In the interest of full disclosure, your correspondent must begin by declaring that for 17 years from about 1989 until a chainstay finally succumbed to fatigue, life on two wheels was spelled “Daccordi”. So, it was a high point of an afternoon of discovery at Bespoked to not only come upon a Daccordi stand lined with uncommonly desirable bicycles, but to find it manned by Ms Daccordi herself.
The daughter of Luigi – and granddaughter of Giuseppe – Sena Daccordi, 35, is today driving a family business that self-evidently carries on its tradition of building very fine Italian racing frames but is also having to reinvent itself, for at least the second time. Whether Sena’s challenge is even greater than her father’s or grandfather’s is an interesting question, but when she says “times change” she must certainly appreciate the literally existential implications of economic and technological turmoil.
As company lore has it, Giuseppe turned a passion into a business when he set up shop in 1937 – and then everything shut down for the war. When business resumed, Daccordi’s shop in San Miniato Basso, near Pisa, focussed on top-quality racing frames. Luigi took over and carried on, achieving success as a supplier to Italian professional teams and a remarkable commercial reach for a small firm.
Anecdotally, your correspondent can recall that Daccordi frames sold well from the Montrose bike shop in Glendale, California in the mid-1980s, and has it on good authority that Tony Mills’ Dauphin Sport shop at Boxhill, Surrey was taking about 10% of the firm’s output in the early- to mid-1990s, pointing to production at that time in the region of 4,000 frames yearly.
Retail insight suggests, however, that customers started to look elsewhere during the 2000s, when Daccordi was slow to adapt as aluminium and then carbon fibre shook up a market long dominated by steel.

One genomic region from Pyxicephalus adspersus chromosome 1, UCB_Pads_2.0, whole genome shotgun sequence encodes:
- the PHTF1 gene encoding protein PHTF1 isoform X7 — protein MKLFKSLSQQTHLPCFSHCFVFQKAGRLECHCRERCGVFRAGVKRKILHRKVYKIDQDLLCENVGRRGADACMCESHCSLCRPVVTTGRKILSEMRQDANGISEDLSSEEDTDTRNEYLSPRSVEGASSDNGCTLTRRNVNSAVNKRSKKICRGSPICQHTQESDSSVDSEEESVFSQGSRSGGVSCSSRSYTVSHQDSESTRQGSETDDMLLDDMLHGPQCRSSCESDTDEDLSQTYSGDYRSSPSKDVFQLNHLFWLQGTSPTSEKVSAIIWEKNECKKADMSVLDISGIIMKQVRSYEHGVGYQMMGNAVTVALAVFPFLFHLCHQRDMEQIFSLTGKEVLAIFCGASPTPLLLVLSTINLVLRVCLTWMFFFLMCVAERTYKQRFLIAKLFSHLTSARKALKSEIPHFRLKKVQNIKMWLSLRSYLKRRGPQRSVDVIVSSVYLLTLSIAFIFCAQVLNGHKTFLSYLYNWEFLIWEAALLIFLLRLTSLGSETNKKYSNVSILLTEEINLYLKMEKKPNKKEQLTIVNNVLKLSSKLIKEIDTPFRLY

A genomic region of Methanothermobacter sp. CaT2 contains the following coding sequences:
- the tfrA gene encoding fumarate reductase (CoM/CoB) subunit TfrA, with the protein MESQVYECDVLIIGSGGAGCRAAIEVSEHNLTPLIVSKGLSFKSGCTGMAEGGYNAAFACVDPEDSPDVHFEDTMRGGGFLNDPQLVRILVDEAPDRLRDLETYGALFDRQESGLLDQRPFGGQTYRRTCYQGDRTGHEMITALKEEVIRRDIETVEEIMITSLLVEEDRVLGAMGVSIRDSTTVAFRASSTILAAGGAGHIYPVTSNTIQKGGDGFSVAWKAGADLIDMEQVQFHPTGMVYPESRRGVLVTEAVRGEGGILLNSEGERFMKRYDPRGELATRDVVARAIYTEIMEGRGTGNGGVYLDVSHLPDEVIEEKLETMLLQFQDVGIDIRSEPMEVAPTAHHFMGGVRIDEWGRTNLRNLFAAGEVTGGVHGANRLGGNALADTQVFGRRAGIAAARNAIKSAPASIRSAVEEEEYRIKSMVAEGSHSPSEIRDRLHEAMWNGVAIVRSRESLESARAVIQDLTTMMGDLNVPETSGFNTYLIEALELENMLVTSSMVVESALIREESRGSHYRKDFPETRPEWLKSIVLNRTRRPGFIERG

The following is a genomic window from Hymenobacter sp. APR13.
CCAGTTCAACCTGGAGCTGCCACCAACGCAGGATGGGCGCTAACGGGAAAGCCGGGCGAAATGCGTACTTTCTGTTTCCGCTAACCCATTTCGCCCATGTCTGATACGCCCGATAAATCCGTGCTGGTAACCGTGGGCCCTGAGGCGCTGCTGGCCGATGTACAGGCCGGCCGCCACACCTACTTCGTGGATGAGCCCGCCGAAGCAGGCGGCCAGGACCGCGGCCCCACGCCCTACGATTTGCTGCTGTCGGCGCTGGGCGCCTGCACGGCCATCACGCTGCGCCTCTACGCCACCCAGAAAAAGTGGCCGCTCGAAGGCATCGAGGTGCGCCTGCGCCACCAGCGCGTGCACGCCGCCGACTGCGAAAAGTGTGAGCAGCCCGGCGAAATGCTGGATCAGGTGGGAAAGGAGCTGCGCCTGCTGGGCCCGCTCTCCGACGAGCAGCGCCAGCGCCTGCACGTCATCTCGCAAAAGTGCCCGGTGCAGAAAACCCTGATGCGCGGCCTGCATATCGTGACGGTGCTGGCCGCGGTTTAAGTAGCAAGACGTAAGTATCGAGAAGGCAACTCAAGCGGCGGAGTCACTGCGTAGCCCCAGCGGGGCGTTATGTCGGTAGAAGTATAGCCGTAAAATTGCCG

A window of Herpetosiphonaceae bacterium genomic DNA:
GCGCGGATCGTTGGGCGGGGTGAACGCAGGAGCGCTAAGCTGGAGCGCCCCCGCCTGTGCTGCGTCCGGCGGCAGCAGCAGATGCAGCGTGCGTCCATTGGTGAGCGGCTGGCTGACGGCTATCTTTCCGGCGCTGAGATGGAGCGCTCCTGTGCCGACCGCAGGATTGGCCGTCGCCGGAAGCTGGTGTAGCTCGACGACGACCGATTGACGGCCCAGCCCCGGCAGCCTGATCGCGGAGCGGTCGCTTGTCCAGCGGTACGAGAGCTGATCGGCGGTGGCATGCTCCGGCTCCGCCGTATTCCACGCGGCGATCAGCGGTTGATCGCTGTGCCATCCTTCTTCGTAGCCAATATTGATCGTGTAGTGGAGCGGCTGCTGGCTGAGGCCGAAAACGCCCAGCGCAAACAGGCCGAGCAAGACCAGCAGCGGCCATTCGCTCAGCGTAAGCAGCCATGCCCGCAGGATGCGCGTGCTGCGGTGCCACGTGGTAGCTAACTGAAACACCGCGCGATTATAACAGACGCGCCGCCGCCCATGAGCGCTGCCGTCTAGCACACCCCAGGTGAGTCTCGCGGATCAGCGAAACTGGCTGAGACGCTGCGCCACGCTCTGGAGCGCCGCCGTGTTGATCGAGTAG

As the array of frames it showed at Bespoked demonstrates, Daccordi today is as good as any and better than most. But making beautiful bikes isn’t the same as selling them, and as Sena puts it, the past few years have been “very tough”. Today, she says, Daccordi is 10 people – including her mother and her boyfriend – making about 1,000 frames a year, all to order bar a few held by dealers for display, and also buying some in from suppliers. Fifteen years ago, the company was twice as many people. Bespoked 2014 was Daccordi’s first sortie to the UK in seven or eight years, and a sign on the stand calling for dealers summed up the situation; Sena says she’s picked up three or four UK dealers very recently, but is clearly starting from scratch in what had once been a major market outside of Italy.
The company has been hit by two big changes in the business environment. One, of course, is the simple truth that times are tough in post-crisis Italy.
The other is specific to a small bicycle manufacturer. Her parents’ marketing strategy was the traditional one, of supplying a professional team or two and riding the momentum of media exposure. But professional bicycle racing has become too big a business for a small company to support – a modern Pro Tour team demands two or three bikes for each of its 35 riders, plus spares. As Sena observes, the big companies that supply those teams spend much more on marketing than on product, so Daccordi hasn’t tried to run with that crowd since 2007, though it now supports second division teams.
Unfortunately, she says, media exposure is concentrated on the Pro Tour, so Daccordi needs to take a different course if it is to connect with customers outside of Italy.
The answer, she reckons, is the romantic attraction of Italy itself – specifically, Daccordi’s home region of Tuscany. Sena wants to join with other local companies to promote the connection between Tuscany and its unique products and appeal: Florence and Pisa, town and countryside, food and wine, bicycles.
“We are looking for people who can fall in love with all these things,” says Sena. “I’d like to sell my bikes like an important wine.”